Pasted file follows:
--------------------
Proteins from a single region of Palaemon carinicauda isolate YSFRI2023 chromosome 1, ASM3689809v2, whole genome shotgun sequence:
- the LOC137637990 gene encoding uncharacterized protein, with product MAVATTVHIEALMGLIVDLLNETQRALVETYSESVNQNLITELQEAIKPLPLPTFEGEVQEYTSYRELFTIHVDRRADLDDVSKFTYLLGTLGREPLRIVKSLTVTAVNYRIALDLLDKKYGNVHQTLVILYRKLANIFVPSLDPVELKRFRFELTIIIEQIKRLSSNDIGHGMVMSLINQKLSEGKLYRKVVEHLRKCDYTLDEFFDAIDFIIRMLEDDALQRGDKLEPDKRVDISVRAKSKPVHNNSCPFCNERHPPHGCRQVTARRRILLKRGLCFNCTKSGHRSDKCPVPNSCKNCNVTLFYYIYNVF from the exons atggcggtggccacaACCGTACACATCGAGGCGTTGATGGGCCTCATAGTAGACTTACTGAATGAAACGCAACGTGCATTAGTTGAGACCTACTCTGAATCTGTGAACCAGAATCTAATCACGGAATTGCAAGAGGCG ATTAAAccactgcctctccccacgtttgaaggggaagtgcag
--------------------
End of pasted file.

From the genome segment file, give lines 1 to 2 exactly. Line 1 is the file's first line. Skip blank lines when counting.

Proteins from a single region of Palaemon carinicauda isolate YSFRI2023 chromosome 1, ASM3689809v2, whole genome shotgun sequence:
- the LOC137637990 gene encoding uncharacterized protein, with product MAVATTVHIEALMGLIVDLLNETQRALVETYSESVNQNLITELQEAIKPLPLPTFEGEVQEYTSYRELFTIHVDRRADLDDVSKFTYLLGTLGREPLRIVKSLTVTAVNYRIALDLLDKKYGNVHQTLVILYRKLANIFVPSLDPVELKRFRFELTIIIEQIKRLSSNDIGHGMVMSLINQKLSEGKLYRKVVEHLRKCDYTLDEFFDAIDFIIRMLEDDALQRGDKLEPDKRVDISVRAKSKPVHNNSCPFCNERHPPHGCRQVTARRRILLKRGLCFNCTKSGHRSDKCPVPNSCKNCNVTLFYYIYNVF from the exons atggcggtggccacaACCGTACACATCGAGGCGTTGATGGGCCTCATAGTAGACTTACTGAATGAAACGCAACGTGCATTAGTTGAGACCTACTCTGAATCTGTGAACCAGAATCTAATCACGGAATTGCAAGAGGCG ATTAAAccactgcctctccccacgtttgaaggggaagtgcag